(20) Egypt is like a very fair heifer.—The similitude points, like the “strong one” of Jeremiah 46:15, to the Apis worship of Egypt. The nation is like its god. The figure is continued in the words that follow. There comes from the north (from the land of the Chaldees, as in Jeremiah 1:1), not “destruction,” but a gadfly that shall sting the heifer into the madness of agony. So, in Isaiah 7:18, the “fly” of Egypt and the “bee” of Assyria are invited to work evil on Judah. The words find a striking parallel in the Greek legend of Io (probably to be identified with the Egyptian Isis) transformed into a heifer, and her gadfly tormentor, this also connected with the Apis or Mnevis deities of Egypt (Æschyl. Prom. v. 569). The word for “destruction” is not found elsewhere, but the etymology suggests the idea of “pinching” or “stinging,” and the meaning “gadfly” is accepted by many recent scholars.

Verse 21

(21) Her hired men are in the midst of her like fatted bullocks.—Literally, bullocks of the stall. The prophet harps, as it were, on the same image. The mercenaries—Ionians, Carians, and others—in the army of Pharaoh-Hophra, who had their camp at Bubastis (Herod. ii. 152, 163), should be like a drove of terrified cattle, fed to the full, driven to the slaughter-house.

Verse 22

(22) The voice thereof shall go like a serpent.—Better, her voicei.e., the voice of Egypt. In early prophecies Egypt had been compared to a “dragon” or “serpent” (Isaiah 27:1; Isaiah 51:9; Psalms 74:13). Here the serpent is represented as hissing in its rage and terror in the forest against which the enemies are advancing. The sign then gives way to the thing signified, and the latter clause of the verse brings before us the hosts of the Chaldæan allies, barbarous tribes like the Scythians, Massagetæ, and Sacæ, armed with axes instead of swords or spears (Herod. i. 275, iv. 5). They come, but it is to cut down the trees of the forest, i.e., the symbols of the power of Egypt, and there is no power to resist them (Isaiah 10:33). The forest is so dense that the trees cannot be counted, but the fellers of the trees are as numerous, and the forest is destined to destruction at the hands of “the people of the north.”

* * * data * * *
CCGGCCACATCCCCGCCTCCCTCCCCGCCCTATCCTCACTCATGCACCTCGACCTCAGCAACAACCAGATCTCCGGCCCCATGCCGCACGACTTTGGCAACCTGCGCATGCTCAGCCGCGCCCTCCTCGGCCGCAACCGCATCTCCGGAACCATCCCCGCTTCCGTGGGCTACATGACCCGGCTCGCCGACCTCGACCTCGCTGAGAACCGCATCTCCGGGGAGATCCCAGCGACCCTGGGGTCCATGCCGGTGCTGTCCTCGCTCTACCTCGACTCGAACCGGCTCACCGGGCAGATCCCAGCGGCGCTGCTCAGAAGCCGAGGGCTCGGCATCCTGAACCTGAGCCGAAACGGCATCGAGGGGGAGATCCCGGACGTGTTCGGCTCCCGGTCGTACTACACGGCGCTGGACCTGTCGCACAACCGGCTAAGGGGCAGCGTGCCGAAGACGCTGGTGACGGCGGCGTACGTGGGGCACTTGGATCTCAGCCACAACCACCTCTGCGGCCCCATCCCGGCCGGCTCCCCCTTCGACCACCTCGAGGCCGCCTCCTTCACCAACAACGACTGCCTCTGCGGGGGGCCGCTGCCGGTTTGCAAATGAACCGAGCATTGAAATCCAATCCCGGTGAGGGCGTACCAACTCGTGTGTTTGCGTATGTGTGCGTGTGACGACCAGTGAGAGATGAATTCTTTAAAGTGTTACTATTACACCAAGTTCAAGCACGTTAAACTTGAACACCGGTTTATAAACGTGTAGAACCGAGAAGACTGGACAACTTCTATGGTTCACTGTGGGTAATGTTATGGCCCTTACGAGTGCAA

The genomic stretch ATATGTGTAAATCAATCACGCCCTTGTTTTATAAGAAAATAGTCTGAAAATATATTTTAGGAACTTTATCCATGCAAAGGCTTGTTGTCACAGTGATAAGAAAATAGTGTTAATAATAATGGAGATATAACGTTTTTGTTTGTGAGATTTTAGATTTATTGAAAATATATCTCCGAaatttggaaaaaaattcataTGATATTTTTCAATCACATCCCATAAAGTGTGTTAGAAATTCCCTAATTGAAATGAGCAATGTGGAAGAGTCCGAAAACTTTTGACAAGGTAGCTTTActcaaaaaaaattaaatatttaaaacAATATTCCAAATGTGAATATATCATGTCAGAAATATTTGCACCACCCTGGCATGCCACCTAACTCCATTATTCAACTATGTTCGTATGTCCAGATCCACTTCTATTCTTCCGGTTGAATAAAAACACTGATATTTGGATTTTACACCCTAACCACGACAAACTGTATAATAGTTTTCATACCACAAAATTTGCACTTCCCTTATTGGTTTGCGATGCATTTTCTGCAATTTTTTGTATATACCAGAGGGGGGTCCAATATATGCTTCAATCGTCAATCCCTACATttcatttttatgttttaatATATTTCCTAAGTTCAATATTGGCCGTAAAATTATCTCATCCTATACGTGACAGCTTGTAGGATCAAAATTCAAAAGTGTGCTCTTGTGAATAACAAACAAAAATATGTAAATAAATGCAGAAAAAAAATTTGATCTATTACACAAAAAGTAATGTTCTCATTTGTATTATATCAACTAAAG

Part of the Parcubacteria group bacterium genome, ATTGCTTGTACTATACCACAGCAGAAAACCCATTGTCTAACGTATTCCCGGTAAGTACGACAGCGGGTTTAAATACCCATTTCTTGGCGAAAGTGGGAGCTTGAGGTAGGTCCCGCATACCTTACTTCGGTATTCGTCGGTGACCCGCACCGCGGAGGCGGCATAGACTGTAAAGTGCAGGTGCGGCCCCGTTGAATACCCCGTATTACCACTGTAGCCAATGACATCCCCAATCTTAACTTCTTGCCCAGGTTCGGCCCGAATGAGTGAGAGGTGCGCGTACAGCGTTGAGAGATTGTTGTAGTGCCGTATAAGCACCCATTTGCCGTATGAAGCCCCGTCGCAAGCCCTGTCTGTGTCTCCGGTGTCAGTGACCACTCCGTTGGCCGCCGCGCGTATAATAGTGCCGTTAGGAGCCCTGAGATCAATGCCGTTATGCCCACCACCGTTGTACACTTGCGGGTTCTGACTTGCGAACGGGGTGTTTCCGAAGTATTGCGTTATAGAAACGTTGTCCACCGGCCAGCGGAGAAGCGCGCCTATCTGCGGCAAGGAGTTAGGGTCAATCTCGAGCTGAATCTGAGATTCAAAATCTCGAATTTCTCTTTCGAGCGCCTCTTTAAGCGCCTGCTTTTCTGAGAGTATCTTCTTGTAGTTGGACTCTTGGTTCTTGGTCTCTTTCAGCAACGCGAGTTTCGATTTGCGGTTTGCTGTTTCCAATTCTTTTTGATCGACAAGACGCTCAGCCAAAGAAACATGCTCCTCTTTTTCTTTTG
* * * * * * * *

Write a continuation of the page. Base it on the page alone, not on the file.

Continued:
Verse 25

(25) The multitude of No.—More accurately, I will punish Amon No. The first word is the Egyptian Ammon or Hammon, but is probably used also, with a natural paronomasia on the name of the city, in its Hebrew sense of “multitude.” “No” here, and as No Amon in Nahum 3:8, stands for Thebes, the capital of Upper Egypt. The name appears in the form NIA in Assyrian inscriptions. Compare also Ezekiel 30:14-16.

Verse 26

(26) Afterward it shall be inhabited, as in the days . . .—As in the earlier utterance of Isaiah (Isaiah 19:21-25) and the contemporary prophecies of Ezekiel (Ezekiel 29:11-16) there is a gleam of hope at the end of the vision of judgment. Egypt was to revive, though not again to take its place among the conquerors and tyrants of the world. (Comp. Jeremiah 48:47; Jeremiah 49:39.)

Verses 27-28

(27, 28) Fear not thou, O my servant Jacob . . .—The words that follow are found also in Jeremiah 30:10-11, and have been commented on there, and were either inserted here by the prophet himself, or by some later editor of his writings, as an appropriate conclusion, contrasting the care of Jehovah for His people with the sentence upon the power in which they were trusting for protection. Why should they insist, as in Jeremiah 43:7, on placing themselves in a position which would involve them in the destruction which the prophet thus foretells? The words, it may be noticed, are a manifest echo of the words of Isaiah (Isaiah 41:13; Isaiah 43:5). Such a consolation was, we may well believe, needed by the people when they saw the armies of Nebuchadnezzar laying waste the country in whose protection they had trusted, and where they had hoped to find a home. Better things, they are told, were in store for them, even a return to the land of their fathers.

Bibliographical Information
Ellicott, Charles John. "Commentary on Jeremiah 46". "Ellicott's Commentary for English Readers". https://studylight.org/commentaries/eng/ebc/jeremiah-46.html. 1905.